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Do you see the idea of binge-listening to serialised content as a trend for the future of podcasting? Could you picture a newspaper adapting this model to do an investigative piece?

I think it's absolutely possible. As an example, TAL often does partnerships with newspapers, magazines or ProPublica. It's absolutely something that could happen. TAL did a story recently in partnership with ProPublica about the New York Fed. It was about a women who worked at the New York Fed. And she basically had a bunch of secret recording that she did in meetings at her job and the story was about what came out of those recordings, what came out of her experience at the Fed. But to your point, I think it's absolutely a possibility that you could be a newspaper and do an interesting podcast, using your reporting talent. In terms of serialised podcasting, I definitely think that's an idea that could take off. Do you know 'Start Up', Alex Blumberg's new podcast? I highly recommend it. He's calling it a mini-series, but it's the same idea. He's telling the story of trying to create a start up. It's similar in that he's making his mini-series as he's living it in a way that's very similar to what we're doing. The idea of the podcast is cohesive with the general democratisation of the Internet and content is that people can listen to it whenever they want. They don't have to tune into their radio at a certain time. You can listen to your podcast whenever you want. Binge-listening is interesting because we're still reporting it and producing it as we go, I think if we did it the other way, if we produced 12 episodes and then just gave them to the world, it would have a slightly different feel to it.

It could be like a TV show where people could say, 'I'm just going to wait until they all come out, so I can listen to them all together'.

Which is fair too. But I do think the fact that we're reporting it, producing it, writing it. Sarah's just a couple days ahead of her audience. It gives the show a different feel, a little more present. And I think that even if you decide to wait until December to binge listen to all the episodes at once, you'll still pick up on that feel.

'Serial' feels like something very new. But in fact, it's a bit of a call-back to the radio dramas of the past. Is that an inspiration to you?

For me, and I think Sarah and Julie would agree with this part, the challenge was, can you make a podcast that's as interesting and engaging as a great TV series. So that's what I think back to. I think it's funny that people have said to me, 'I'm so excited to listen to this week's episode, but I'm waiting until I get home so I can listen to it with my boyfriend'. I was surprised that people aren't just sticking their earbuds in and listening by themselves. People are actually sitting down together and listening to the shows, which does harken back to the old days of radio dramas.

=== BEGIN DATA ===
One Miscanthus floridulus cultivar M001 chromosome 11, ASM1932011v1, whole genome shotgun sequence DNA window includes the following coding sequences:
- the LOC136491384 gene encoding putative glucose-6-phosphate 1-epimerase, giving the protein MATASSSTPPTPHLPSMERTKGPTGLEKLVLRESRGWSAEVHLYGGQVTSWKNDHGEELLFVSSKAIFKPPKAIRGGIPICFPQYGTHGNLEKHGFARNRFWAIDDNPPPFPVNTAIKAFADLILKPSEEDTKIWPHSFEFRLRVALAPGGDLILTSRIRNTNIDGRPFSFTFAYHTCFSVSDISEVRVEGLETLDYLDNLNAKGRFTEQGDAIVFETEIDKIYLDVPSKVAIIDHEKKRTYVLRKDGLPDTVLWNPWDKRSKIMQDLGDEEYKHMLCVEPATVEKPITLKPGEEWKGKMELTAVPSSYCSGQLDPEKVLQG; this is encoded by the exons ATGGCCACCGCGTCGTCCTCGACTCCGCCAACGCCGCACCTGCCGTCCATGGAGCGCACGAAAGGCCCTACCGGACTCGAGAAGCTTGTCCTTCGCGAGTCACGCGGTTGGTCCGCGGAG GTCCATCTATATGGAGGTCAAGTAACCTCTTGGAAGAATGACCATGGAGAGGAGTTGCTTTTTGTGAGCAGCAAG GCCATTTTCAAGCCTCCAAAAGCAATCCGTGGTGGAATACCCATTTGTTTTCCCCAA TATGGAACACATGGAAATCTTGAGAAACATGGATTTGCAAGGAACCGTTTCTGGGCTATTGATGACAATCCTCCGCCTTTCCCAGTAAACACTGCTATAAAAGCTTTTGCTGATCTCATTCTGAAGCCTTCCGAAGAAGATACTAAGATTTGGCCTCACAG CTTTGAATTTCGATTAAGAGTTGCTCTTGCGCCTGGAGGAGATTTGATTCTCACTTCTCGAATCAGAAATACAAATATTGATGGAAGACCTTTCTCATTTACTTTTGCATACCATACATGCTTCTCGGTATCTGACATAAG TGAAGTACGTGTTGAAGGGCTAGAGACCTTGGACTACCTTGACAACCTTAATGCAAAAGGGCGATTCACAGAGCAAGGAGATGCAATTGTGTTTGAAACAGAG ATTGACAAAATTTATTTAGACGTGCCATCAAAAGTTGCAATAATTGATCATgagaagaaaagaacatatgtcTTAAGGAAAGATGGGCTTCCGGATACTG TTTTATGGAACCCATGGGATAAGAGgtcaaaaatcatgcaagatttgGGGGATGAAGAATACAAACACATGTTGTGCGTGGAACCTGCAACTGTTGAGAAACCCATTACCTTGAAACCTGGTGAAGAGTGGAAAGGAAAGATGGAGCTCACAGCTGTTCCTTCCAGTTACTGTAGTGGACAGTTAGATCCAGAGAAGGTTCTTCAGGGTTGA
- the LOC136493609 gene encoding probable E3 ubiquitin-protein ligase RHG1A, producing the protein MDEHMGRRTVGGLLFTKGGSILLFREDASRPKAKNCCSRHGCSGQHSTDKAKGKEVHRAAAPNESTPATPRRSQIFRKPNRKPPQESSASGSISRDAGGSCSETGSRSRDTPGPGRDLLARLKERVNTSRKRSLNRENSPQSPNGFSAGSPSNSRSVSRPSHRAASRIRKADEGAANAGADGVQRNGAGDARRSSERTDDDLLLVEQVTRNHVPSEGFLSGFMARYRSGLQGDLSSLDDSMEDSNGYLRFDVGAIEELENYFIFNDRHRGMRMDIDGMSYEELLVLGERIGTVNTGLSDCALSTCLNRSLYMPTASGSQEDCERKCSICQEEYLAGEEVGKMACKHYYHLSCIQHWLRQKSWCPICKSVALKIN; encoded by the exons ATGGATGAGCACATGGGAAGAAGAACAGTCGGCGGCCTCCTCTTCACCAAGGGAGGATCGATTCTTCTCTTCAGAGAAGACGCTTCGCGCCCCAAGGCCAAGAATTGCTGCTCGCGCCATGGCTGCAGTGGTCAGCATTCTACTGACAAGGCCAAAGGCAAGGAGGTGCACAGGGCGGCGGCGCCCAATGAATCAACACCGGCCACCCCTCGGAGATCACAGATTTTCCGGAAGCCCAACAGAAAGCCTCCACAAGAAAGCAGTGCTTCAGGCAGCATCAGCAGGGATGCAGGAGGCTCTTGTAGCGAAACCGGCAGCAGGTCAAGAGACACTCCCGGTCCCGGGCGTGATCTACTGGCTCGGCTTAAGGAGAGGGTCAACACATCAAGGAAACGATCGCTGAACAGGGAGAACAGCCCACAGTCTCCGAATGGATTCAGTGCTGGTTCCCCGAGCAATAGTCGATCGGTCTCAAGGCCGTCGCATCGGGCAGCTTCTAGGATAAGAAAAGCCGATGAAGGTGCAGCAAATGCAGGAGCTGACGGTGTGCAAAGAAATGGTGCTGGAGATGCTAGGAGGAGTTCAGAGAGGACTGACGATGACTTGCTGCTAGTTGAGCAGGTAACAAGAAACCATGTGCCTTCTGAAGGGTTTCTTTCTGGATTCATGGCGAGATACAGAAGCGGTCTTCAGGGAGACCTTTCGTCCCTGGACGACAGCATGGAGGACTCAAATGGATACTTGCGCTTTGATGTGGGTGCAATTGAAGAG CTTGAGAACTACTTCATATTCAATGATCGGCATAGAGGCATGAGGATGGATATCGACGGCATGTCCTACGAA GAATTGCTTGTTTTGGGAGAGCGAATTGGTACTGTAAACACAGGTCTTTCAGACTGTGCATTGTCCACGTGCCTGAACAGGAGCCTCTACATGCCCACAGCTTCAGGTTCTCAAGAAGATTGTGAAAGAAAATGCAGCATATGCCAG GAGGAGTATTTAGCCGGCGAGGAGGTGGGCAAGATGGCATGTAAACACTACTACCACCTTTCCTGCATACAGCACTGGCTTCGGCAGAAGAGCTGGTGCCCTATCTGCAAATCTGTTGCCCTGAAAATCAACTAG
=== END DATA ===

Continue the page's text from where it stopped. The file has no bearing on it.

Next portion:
It’s media that has come full-circle. How could a project like this be implemented on a practical level? What are some possible financial models?

It's two different questions. The first one is about long-form storytelling and from a financial perspective when you think about how long we've been reporting the story, Sarah and I have been working on it full-time since January. And Julie has been doing her job at TAL this whole time too. My point being, that kind of investment in a single story is something you don't see all that often these days. It makes such a tremendous difference. For Sarah to have the leeway to spend all her time reporting, thinking about the story and researching. It feels like a real luxury right now. The other side of the question, is about podcasting specifically as a format. We are a very small team. We're just Sarah and me full-time, Julie who also does her job at TAL, and Emily who also does her job at TAL. And Ira as our editorial advisor. The idea of thinking about podcasting in a new way is really taking off and there are some businesses who are starting to reconsider how you can do podcasting. Alex's company is one of those.

[Note: ‘Serial’s’ Production Manager Emily Condon gave us more details on finances: ‘“Serial” is funded right now through a combination of sponsorship and through the “This American Life” budget. Our model assumes that by year two it could be self-sustaining, through a mix of sponsorship and listener donations, i.e. the typical public radio model]

What do you need to do to get each podcast off the ground?

So the way the editorial process works is that Sarah will write a first draft of the script and when she's done with that, she will read it to us and play the tape that goes along with it. We'll do an edit and we'll generally go through three edits before we arrive at a final draft and after that we'll do some fine tuning. That's over the course of a week. Once we get to a final draft, Sarah and I will record her voice tracks and then Julia and I will build the podcast itself and then send it off to Mark who does our sound design and scores the show. Then in the background of all that, we're still reporting things, researching, running the website and handling social media too.

Is there anything else you'd like to add about the podcast or your experience with it?

The response has been tremendous. We're so happy people are really engaged with the story and are really excited about it.

Photos: Meredith Heuer